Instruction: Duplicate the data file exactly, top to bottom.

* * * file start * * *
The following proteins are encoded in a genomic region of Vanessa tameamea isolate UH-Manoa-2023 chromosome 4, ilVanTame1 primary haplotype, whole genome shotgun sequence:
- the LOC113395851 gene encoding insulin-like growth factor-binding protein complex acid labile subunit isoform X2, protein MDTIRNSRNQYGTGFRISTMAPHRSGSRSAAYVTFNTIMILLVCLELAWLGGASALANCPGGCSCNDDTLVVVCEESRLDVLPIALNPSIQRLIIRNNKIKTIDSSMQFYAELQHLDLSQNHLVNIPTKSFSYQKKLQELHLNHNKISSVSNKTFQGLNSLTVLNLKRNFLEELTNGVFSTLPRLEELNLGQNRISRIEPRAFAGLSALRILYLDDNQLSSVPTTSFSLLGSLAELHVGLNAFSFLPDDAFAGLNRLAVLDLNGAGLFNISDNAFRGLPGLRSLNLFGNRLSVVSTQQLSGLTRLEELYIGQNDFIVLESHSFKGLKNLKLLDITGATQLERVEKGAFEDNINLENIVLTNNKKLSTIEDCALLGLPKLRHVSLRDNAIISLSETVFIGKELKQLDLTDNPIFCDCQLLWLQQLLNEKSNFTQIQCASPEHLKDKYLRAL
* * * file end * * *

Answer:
The following proteins are encoded in a genomic region of Vanessa tameamea isolate UH-Manoa-2023 chromosome 4, ilVanTame1 primary haplotype, whole genome shotgun sequence:
- the LOC113395851 gene encoding insulin-like growth factor-binding protein complex acid labile subunit isoform X2, protein MDTIRNSRNQYGTGFRISTMAPHRSGSRSAAYVTFNTIMILLVCLELAWLGGASALANCPGGCSCNDDTLVVVCEESRLDVLPIALNPSIQRLIIRNNKIKTIDSSMQFYAELQHLDLSQNHLVNIPTKSFSYQKKLQELHLNHNKISSVSNKTFQGLNSLTVLNLKRNFLEELTNGVFSTLPRLEELNLGQNRISRIEPRAFAGLSALRILYLDDNQLSSVPTTSFSLLGSLAELHVGLNAFSFLPDDAFAGLNRLAVLDLNGAGLFNISDNAFRGLPGLRSLNLFGNRLSVVSTQQLSGLTRLEELYIGQNDFIVLESHSFKGLKNLKLLDITGATQLERVEKGAFEDNINLENIVLTNNKKLSTIEDCALLGLPKLRHVSLRDNAIISLSETVFIGKELKQLDLTDNPIFCDCQLLWLQQLLNEKSNFTQIQCASPEHLKDKYLRAL